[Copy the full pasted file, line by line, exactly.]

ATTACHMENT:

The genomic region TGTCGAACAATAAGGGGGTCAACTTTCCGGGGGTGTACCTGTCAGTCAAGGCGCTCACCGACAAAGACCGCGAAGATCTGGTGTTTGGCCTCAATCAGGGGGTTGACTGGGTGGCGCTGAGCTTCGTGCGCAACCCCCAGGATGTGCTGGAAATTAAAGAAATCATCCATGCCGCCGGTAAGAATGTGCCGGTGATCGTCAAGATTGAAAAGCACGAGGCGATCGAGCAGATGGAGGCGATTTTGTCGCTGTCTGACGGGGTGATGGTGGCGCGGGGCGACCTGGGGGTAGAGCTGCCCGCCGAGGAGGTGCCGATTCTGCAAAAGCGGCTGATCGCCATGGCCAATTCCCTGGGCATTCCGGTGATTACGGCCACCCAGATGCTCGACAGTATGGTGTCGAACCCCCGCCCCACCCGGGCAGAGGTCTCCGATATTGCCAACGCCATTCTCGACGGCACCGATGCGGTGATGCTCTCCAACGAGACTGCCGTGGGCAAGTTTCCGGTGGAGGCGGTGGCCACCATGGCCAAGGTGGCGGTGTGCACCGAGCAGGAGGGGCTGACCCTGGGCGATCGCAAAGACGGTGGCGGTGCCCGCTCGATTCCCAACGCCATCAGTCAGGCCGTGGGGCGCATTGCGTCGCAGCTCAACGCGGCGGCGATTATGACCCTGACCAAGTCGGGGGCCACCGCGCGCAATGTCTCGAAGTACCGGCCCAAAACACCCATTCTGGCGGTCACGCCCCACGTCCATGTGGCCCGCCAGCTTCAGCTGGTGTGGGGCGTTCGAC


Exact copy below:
The genomic region TGTCGAACAATAAGGGGGTCAACTTTCCGGGGGTGTACCTGTCAGTCAAGGCGCTCACCGACAAAGACCGCGAAGATCTGGTGTTTGGCCTCAATCAGGGGGTTGACTGGGTGGCGCTGAGCTTCGTGCGCAACCCCCAGGATGTGCTGGAAATTAAAGAAATCATCCATGCCGCCGGTAAGAATGTGCCGGTGATCGTCAAGATTGAAAAGCACGAGGCGATCGAGCAGATGGAGGCGATTTTGTCGCTGTCTGACGGGGTGATGGTGGCGCGGGGCGACCTGGGGGTAGAGCTGCCCGCCGAGGAGGTGCCGATTCTGCAAAAGCGGCTGATCGCCATGGCCAATTCCCTGGGCATTCCGGTGATTACGGCCACCCAGATGCTCGACAGTATGGTGTCGAACCCCCGCCCCACCCGGGCAGAGGTCTCCGATATTGCCAACGCCATTCTCGACGGCACCGATGCGGTGATGCTCTCCAACGAGACTGCCGTGGGCAAGTTTCCGGTGGAGGCGGTGGCCACCATGGCCAAGGTGGCGGTGTGCACCGAGCAGGAGGGGCTGACCCTGGGCGATCGCAAAGACGGTGGCGGTGCCCGCTCGATTCCCAACGCCATCAGTCAGGCCGTGGGGCGCATTGCGTCGCAGCTCAACGCGGCGGCGATTATGACCCTGACCAAGTCGGGGGCCACCGCGCGCAATGTCTCGAAGTACCGGCCCAAAACACCCATTCTGGCGGTCACGCCCCACGTCCATGTGGCCCGCCAGCTTCAGCTGGTGTGGGGCGTTCGAC